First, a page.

My normal Sunday routine is to get up sometime between 8:00 and 8:30, watch the local news long enough to check the weather, and then move into the kitchen to have breakfast. While eating I flip on the radio to check the week’s American Top 40. I always have a little contest with myself to see how quickly I can determine what year the show is from based on the song that is playing. From there I decide if that week’s countdown is worth listening to. My sweet spot is normally 1982 through mid–1986. Earlier or later than that and I often lose interest fairly quickly.

Last week’s countdown was from 1981, and full of mediocre songs, so I only listened long enough to eat.

Why write about this week, then? Because three songs that were just off the chart hinted at a new era that was fast approaching.

But, first, the three songs I listened to.

The only way Fred Knoblock was cracking the Top 40 was by singing about having a fling with Anton, a former Miss America finalist who was considered one of the most beautiful women in the world in 1981.[1] It’s a cheesy, saccharine, weightless song perfect for the era when every family had a fondue pot tucked into their pantries and “Afternoon Delight” was still part of the cultural memories of most Americans.[2] Although actors hitting the charts with bad songs has happened in all musical eras, the touch of country in this song makes it easy to peg as something from the transitional phase that was the late ‘70s through the rise of the New Wave era.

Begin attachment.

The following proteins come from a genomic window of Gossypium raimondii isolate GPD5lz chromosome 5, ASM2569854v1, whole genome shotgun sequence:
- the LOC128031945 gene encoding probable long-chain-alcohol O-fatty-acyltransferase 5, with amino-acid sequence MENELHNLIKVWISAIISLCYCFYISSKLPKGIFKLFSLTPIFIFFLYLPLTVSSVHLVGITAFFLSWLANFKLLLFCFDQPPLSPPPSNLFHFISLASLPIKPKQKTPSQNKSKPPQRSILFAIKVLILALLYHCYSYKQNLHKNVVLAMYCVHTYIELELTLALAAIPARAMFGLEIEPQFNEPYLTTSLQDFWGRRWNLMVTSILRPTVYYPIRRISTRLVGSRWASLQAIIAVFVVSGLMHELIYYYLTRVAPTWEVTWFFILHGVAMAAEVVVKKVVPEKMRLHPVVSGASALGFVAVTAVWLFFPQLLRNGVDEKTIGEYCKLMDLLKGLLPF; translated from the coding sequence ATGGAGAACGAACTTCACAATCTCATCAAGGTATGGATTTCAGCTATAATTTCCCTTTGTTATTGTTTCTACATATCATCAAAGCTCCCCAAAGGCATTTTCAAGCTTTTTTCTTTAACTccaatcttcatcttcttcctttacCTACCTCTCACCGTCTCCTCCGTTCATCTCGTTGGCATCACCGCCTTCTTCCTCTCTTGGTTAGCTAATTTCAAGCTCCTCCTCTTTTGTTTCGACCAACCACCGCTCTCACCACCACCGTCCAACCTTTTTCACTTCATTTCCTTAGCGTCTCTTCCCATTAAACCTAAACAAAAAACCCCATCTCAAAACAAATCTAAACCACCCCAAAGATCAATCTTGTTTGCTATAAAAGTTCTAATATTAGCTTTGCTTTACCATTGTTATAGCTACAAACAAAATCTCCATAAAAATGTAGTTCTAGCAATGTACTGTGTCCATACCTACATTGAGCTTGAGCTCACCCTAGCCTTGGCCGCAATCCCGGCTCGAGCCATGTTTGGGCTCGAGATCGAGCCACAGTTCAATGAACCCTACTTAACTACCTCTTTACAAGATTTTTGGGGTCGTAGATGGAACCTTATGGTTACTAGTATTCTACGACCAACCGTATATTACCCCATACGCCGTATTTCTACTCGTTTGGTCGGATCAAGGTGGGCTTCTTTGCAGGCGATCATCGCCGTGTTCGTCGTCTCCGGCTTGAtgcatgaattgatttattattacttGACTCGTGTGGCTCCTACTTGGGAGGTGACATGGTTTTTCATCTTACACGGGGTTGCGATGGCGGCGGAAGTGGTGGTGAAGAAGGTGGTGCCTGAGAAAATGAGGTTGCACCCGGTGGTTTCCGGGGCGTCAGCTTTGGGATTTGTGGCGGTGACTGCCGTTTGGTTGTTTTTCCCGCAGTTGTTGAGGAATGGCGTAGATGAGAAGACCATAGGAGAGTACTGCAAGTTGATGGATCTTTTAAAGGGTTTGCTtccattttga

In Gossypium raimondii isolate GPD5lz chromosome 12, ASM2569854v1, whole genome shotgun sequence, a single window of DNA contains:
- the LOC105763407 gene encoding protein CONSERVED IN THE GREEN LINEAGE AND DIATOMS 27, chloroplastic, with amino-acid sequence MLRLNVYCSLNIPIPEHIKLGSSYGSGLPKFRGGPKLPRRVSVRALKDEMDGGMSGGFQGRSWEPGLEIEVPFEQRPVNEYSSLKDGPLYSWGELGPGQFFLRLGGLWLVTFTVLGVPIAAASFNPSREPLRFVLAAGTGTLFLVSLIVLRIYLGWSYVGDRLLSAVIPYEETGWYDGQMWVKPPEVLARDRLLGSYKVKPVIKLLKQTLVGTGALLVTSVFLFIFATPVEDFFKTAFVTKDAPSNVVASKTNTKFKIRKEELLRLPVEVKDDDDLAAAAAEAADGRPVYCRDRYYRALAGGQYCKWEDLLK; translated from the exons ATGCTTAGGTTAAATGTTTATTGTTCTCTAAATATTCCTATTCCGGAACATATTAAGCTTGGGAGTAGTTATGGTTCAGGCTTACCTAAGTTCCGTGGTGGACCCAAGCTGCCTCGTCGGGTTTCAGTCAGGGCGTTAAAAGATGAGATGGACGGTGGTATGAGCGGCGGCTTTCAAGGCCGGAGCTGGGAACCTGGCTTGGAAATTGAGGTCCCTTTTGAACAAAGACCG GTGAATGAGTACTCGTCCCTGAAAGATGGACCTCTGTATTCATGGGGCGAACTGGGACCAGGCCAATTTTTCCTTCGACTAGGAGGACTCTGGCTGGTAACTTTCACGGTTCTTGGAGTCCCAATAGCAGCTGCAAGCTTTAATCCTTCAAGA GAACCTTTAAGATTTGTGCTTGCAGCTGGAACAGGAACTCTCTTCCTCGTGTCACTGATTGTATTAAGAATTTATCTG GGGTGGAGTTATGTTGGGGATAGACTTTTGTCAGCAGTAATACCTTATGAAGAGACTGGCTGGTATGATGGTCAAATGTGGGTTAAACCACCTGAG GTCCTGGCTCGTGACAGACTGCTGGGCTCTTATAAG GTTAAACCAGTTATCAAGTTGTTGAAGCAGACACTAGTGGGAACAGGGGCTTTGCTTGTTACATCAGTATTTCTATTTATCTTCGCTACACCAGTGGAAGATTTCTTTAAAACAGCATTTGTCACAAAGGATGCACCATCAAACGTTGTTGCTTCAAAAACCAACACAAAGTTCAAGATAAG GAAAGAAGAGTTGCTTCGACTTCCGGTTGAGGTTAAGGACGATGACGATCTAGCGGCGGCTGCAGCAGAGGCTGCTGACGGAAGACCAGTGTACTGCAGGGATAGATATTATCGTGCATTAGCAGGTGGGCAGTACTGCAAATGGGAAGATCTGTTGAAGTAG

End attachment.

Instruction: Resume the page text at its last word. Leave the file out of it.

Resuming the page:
“Smoky Mountain Rain” is a good damn song. There, I said it. But, again, its AM radio blend of country and adult contemporary identifies its time of origin quickly. Despite its date of release, this is not 80s music.